cusumValue = 0
if(theModel=="F")
{
cusumValue = h / 2
}
for(i in 1 : length(dat))
{
mu = nPos / dat[i]
cusumValue = cusumValue + mu - k
if(oocMu>icMu) # mu Up count down
{
if(cusumValue<0)
{
cusumValue = 0
}
}
else # mu down count up
{
if(cusumValue>0)
{
cusumValue = 0
}
}
cusum[i] = cusumValue
}
cusum
dat is a vector of negative counts, each count matches the defined number of positives. In this example, it is the number of normal deliveries to each 3 Caesarean Sections.
The next 6 lines of code in step 3a creates the empty cusum vector and sets the initial cusum value. The 10th line converts the negative count into odd of positive/negative, before it is used to calculate CUSUM. The remaining codes calculates the cusum value for each measurement, and places it in the cusum vector.
The resulting CUSUM vector is as follows
> cusum
[1] 1.752822 1.636595 1.536853 1.420627 1.362842 1.246616 1.166104 1.168926 1.088414
[10] 1.091236 1.094057 1.063546 1.161605 1.131093 1.400582 1.498641 1.501463 1.470951
[19] 1.515439 1.559927 1.657987 1.927475 2.096964 2.195023 2.364511 2.334000 2.336821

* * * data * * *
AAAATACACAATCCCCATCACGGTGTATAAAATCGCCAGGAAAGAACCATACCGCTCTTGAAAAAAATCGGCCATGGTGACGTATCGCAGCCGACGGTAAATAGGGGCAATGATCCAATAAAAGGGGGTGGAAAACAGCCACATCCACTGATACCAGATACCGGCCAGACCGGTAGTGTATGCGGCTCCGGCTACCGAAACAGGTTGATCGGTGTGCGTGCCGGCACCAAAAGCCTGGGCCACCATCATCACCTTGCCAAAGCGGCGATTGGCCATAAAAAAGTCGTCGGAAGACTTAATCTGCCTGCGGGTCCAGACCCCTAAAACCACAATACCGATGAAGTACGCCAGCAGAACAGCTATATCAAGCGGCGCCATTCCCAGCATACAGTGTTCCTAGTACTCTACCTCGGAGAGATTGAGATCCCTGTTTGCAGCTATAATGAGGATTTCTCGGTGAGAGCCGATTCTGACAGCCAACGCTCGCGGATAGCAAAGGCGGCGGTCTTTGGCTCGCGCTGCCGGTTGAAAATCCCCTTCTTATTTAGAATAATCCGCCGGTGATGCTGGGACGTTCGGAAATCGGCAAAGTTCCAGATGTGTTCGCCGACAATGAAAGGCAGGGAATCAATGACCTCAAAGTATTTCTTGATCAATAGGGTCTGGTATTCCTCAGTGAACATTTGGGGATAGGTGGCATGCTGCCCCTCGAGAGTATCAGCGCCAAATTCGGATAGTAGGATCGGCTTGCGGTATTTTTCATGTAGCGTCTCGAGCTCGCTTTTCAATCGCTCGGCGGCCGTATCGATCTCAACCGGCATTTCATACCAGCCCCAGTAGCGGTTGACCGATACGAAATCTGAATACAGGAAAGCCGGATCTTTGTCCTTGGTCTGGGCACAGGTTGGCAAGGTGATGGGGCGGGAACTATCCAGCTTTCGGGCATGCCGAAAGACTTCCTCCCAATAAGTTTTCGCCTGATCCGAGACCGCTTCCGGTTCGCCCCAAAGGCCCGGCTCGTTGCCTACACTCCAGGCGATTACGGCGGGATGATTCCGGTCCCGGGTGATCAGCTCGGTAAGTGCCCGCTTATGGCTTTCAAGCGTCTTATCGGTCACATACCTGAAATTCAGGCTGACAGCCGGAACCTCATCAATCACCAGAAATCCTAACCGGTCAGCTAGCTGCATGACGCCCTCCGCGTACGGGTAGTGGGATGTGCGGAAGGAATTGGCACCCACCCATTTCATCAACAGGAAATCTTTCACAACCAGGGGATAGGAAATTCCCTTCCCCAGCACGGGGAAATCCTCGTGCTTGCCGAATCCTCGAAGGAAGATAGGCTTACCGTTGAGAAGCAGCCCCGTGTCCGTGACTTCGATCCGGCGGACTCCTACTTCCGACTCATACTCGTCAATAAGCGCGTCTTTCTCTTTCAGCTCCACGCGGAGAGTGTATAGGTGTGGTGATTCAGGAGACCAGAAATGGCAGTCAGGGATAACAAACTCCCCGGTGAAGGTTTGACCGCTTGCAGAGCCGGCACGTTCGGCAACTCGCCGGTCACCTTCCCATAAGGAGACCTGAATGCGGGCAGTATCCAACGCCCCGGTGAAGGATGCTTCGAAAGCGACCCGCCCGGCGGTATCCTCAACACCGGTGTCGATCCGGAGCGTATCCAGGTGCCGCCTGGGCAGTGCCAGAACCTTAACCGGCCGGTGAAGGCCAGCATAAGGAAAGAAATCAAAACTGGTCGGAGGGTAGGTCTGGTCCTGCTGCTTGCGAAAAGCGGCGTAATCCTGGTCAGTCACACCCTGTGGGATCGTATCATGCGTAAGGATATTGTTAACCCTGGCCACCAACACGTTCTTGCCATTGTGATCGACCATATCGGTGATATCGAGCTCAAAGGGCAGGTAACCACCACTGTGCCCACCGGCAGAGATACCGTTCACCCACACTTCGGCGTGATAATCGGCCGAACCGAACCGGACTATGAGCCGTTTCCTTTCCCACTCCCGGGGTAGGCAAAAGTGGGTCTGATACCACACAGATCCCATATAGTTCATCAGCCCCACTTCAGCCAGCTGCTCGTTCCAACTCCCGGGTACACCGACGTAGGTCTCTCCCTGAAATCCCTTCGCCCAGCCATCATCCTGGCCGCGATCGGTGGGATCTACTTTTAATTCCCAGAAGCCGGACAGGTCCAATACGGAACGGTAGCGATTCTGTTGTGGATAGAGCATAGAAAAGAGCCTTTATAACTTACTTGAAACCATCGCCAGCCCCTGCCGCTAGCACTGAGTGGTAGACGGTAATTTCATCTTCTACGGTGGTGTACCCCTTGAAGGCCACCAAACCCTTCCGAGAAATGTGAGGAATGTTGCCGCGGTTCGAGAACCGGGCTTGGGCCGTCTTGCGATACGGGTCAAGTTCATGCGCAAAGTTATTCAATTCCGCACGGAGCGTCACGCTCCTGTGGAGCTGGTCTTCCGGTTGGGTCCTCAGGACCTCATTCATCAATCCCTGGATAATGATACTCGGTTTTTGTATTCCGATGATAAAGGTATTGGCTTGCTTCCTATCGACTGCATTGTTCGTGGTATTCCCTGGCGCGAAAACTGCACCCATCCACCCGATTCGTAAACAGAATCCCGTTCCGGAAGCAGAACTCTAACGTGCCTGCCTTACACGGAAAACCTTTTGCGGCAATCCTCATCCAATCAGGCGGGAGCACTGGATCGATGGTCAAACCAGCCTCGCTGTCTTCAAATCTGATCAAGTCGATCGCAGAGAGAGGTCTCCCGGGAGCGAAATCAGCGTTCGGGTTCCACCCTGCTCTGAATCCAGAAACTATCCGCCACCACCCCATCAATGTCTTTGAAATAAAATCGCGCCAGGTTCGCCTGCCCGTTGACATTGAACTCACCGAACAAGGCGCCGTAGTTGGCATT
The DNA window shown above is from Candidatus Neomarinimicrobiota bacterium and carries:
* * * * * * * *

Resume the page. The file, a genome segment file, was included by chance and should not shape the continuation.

[28] 2.506309 2.475798 2.645286 2.648107 2.650929 2.653750 2.656572 2.826060 2.924120
[37] 3.093608 3.191668 3.236156 3.334216 3.378704 3.476763 3.479585 3.524073 3.622133
[46] 3.891621 3.936109 4.034169 4.003657 3.973145
Step 3b: Plotting CUSUM vector
# Step 3b: Plot the cusum vector and h
plot(cusum,type="l")
abline(h=h)
In step 3b, the first line plots the cusum vector, and the second line the decision interval h. The result plot is shown to the right
Step 4: Optional Export of Results
# Step 4: Optional export of results
#myDataFrame <- data.frame(dat,cusum) #combine dat and cusum to dataframe
#myDataFrame #display dataframe
#write.csv(myDataFrame, "CusumNegBin.csv") # write dataframe to .csv file
Step 4 is optional, and in fact commented out, and included as a template only. Each line can be activated by removing the
#
The first line places the two vectors, dat and cusum together into a dataframe
The second line displays the data, along with row numbers, in the console, which can then be copied and pasted into other applications for further processing
The third line saves the dataframe as a comma delimited .csv file. This is needed if the data is too large to handle by copy and paste from the console.